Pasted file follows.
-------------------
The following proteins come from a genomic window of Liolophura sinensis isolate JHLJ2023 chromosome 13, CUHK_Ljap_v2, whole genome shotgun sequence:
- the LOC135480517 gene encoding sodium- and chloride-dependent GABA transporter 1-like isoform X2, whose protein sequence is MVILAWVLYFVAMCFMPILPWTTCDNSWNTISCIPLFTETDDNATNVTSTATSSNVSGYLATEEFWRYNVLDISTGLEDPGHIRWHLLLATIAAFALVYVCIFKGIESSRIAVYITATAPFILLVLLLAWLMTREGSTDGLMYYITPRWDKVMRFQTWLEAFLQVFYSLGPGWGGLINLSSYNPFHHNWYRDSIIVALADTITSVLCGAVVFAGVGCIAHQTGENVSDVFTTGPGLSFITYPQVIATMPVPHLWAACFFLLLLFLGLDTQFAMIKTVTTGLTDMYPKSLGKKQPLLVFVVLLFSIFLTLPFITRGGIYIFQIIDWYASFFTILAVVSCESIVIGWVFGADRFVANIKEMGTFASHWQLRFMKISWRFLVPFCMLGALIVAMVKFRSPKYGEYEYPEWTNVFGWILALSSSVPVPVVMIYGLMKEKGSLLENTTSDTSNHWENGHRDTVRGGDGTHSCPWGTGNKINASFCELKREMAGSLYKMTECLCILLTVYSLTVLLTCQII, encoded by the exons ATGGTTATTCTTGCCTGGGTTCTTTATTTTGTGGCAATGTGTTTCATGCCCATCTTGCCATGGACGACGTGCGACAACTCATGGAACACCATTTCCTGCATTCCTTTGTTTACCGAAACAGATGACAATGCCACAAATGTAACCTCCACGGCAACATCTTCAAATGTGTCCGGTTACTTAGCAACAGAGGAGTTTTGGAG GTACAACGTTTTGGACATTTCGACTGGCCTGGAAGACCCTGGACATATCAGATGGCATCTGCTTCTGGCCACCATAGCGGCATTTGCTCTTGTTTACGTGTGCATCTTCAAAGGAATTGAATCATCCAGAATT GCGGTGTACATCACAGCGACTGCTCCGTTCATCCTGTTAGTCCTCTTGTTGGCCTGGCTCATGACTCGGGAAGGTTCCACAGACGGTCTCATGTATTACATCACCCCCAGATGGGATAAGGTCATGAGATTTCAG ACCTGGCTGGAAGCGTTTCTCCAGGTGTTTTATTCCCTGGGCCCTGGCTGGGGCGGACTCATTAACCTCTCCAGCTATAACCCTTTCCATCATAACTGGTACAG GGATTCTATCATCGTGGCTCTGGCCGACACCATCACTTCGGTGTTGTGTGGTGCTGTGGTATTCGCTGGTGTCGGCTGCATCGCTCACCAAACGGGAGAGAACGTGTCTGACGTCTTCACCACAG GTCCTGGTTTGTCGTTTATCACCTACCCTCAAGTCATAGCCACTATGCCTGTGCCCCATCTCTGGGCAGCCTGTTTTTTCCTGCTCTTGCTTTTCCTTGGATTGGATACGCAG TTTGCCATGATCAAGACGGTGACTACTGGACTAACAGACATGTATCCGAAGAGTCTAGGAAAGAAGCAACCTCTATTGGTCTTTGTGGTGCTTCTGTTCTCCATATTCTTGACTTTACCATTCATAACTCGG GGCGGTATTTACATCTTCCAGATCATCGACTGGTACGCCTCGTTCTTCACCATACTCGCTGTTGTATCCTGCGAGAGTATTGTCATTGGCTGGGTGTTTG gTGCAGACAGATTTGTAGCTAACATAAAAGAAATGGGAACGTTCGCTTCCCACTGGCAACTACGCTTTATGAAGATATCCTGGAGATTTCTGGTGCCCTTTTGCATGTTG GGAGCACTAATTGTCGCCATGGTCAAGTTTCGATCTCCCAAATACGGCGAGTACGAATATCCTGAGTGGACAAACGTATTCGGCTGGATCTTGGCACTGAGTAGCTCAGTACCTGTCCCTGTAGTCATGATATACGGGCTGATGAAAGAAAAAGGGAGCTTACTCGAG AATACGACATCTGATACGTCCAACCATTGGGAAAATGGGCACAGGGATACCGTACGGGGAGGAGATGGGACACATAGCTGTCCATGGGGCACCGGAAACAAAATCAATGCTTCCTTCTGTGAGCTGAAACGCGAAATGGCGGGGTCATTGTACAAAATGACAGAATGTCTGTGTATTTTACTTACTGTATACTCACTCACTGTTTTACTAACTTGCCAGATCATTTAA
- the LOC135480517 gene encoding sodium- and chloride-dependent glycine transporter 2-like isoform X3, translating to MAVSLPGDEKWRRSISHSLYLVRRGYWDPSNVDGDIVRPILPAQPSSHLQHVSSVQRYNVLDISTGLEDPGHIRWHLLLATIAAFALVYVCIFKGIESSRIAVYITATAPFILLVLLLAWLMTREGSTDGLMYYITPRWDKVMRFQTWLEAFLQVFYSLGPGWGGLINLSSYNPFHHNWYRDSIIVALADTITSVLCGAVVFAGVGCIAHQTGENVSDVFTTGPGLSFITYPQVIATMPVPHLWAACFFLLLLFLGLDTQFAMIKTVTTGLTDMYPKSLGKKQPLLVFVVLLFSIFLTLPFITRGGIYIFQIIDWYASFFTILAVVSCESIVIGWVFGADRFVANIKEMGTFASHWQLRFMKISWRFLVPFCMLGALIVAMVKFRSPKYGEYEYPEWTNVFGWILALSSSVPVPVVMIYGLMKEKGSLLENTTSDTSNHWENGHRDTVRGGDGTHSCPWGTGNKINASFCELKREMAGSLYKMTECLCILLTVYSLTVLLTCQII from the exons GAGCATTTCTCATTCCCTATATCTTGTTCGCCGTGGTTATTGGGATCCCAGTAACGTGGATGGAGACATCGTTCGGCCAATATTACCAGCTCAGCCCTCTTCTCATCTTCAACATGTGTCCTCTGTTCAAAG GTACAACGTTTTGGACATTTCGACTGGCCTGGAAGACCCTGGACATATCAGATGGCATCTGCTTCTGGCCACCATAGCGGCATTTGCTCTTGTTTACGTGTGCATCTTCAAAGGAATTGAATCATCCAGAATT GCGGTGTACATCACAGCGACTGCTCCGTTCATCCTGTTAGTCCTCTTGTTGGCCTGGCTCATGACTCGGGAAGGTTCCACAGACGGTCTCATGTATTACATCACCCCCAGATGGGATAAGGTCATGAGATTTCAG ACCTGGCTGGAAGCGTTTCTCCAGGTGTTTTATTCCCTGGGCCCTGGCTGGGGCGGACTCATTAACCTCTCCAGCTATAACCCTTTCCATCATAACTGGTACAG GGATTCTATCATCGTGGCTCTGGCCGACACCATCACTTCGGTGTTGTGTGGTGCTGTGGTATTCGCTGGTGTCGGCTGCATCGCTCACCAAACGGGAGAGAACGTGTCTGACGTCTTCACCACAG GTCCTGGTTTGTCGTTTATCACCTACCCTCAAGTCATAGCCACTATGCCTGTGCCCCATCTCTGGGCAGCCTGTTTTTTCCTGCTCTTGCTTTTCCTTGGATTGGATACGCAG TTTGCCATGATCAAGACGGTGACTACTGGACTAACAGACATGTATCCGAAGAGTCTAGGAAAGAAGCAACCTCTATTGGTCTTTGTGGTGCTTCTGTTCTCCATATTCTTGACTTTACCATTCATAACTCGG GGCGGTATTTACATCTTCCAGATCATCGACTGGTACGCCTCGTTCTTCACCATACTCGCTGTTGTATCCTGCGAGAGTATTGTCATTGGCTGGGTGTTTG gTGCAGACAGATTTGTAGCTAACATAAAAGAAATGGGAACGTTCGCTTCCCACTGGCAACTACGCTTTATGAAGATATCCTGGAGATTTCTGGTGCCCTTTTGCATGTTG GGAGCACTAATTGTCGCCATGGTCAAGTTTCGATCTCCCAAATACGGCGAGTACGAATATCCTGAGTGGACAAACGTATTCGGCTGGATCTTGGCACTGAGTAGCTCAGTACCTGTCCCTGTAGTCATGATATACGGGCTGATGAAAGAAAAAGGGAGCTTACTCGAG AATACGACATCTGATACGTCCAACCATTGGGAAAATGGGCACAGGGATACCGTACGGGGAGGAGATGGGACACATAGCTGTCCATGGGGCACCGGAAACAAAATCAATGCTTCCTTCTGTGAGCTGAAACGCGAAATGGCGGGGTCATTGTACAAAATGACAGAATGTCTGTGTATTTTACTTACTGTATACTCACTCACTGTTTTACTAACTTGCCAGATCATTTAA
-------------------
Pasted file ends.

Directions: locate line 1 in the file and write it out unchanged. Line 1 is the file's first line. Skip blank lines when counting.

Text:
The following proteins come from a genomic window of Liolophura sinensis isolate JHLJ2023 chromosome 13, CUHK_Ljap_v2, whole genome shotgun sequence: